THIRIRIKA FARMERS CO-OPERATIVE SOCIETY. KIAMBU COUNTY
SL28 and SL34 varietals, some Ruiru 11 and Batian. 1600-1900masl.
This small Society commercializes the coffees of just three Co-Operatives. Established in 1996, HQ is in the township of Gatundu within the Kiganjo division of Kiambu County. With just 2,400 members in total the board is able to focus on quality and traceability. It was named after the Thiririka river that is the main body of water in the region. The Githembe farmers are located around the township of Githembe.
All farmers predominantly tend traditional varietals of SL 28 and SL 34, but as with ANY co-operative lot (don’t let them fool you), there is always a healthy amount of the CBD-resistant Ruiru 11, which still has high cup scores, and a smaller amount of Batian (more Rubusta genetically and less goodness in isolation on the table).
Cherry-sorting prior to depulping is carried out, after which a traditional depulper is used t remove cherry skins and flesh. Processing is traditional – after a disc-depulper removes cherry pulp, clean water from the Theta river is used to move coffee to fermentation tanks that is then recirculated before going to deep pits that separate out contaminating solids.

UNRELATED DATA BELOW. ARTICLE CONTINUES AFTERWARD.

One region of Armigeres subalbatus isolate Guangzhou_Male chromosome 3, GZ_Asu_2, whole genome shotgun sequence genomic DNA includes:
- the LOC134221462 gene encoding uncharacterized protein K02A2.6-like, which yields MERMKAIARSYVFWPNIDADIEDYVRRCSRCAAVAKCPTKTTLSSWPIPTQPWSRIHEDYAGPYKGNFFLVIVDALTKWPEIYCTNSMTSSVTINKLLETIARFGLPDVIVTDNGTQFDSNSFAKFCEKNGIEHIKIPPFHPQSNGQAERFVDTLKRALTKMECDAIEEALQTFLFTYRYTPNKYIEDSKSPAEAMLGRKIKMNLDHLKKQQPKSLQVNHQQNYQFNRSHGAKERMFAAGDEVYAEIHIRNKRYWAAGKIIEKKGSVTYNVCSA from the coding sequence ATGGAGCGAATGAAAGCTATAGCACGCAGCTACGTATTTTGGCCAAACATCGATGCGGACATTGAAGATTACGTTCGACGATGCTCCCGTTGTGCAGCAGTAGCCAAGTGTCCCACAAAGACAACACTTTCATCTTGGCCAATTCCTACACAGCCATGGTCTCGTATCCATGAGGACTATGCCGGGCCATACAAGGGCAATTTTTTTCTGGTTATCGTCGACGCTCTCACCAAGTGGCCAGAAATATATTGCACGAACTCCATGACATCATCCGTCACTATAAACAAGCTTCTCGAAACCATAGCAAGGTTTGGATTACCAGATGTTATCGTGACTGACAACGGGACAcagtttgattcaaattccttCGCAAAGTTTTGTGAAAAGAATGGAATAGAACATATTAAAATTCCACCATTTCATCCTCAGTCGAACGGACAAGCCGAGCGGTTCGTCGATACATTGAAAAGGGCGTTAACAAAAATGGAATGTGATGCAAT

Another step that makes Kenyan coffee traditionally great is ‘skin drying’, where freshly washed coffee is protected for the first couple of days of drying, this is the most critical period in which to make sure coffee does not lose moisture too dramatically. Coffee is then spread thin on the drying beds and turned over as often as possible after which coffee is sun-dried until it reaches 11% moisture, and is covered during the middle of the day when the sun can break parchment open and dry coffee too quickly.